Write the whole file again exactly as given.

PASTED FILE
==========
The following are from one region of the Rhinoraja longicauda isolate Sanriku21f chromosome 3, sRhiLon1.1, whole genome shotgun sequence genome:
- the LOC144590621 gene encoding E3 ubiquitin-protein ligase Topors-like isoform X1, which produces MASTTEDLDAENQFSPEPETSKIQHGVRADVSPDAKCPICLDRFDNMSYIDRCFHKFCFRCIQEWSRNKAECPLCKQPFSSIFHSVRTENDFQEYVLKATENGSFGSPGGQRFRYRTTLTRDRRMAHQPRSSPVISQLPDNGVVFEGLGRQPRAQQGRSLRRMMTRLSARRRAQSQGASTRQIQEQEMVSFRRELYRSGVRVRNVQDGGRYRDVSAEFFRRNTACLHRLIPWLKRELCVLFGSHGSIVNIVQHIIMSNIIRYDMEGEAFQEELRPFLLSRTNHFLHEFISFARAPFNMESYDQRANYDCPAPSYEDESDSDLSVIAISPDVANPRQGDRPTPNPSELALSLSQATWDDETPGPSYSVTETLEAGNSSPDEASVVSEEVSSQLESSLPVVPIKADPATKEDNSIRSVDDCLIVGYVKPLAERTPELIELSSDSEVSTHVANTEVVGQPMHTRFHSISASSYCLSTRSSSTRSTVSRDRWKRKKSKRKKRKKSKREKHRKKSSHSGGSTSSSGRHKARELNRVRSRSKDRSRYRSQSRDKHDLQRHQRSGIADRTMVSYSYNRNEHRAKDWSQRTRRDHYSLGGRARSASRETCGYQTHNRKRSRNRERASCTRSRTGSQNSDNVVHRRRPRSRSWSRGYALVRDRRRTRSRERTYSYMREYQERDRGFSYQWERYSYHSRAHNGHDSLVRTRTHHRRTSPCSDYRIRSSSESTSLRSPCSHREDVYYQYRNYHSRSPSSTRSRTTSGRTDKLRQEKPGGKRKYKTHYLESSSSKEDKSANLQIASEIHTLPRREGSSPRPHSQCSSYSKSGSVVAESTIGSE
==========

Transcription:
The following are from one region of the Rhinoraja longicauda isolate Sanriku21f chromosome 3, sRhiLon1.1, whole genome shotgun sequence genome:
- the LOC144590621 gene encoding E3 ubiquitin-protein ligase Topors-like isoform X1, which produces MASTTEDLDAENQFSPEPETSKIQHGVRADVSPDAKCPICLDRFDNMSYIDRCFHKFCFRCIQEWSRNKAECPLCKQPFSSIFHSVRTENDFQEYVLKATENGSFGSPGGQRFRYRTTLTRDRRMAHQPRSSPVISQLPDNGVVFEGLGRQPRAQQGRSLRRMMTRLSARRRAQSQGASTRQIQEQEMVSFRRELYRSGVRVRNVQDGGRYRDVSAEFFRRNTACLHRLIPWLKRELCVLFGSHGSIVNIVQHIIMSNIIRYDMEGEAFQEELRPFLLSRTNHFLHEFISFARAPFNMESYDQRANYDCPAPSYEDESDSDLSVIAISPDVANPRQGDRPTPNPSELALSLSQATWDDETPGPSYSVTETLEAGNSSPDEASVVSEEVSSQLESSLPVVPIKADPATKEDNSIRSVDDCLIVGYVKPLAERTPELIELSSDSEVSTHVANTEVVGQPMHTRFHSISASSYCLSTRSSSTRSTVSRDRWKRKKSKRKKRKKSKREKHRKKSSHSGGSTSSSGRHKARELNRVRSRSKDRSRYRSQSRDKHDLQRHQRSGIADRTMVSYSYNRNEHRAKDWSQRTRRDHYSLGGRARSASRETCGYQTHNRKRSRNRERASCTRSRTGSQNSDNVVHRRRPRSRSWSRGYALVRDRRRTRSRERTYSYMREYQERDRGFSYQWERYSYHSRAHNGHDSLVRTRTHHRRTSPCSDYRIRSSSESTSLRSPCSHREDVYYQYRNYHSRSPSSTRSRTTSGRTDKLRQEKPGGKRKYKTHYLESSSSKEDKSANLQIASEIHTLPRREGSSPRPHSQCSSYSKSGSVVAESTIGSE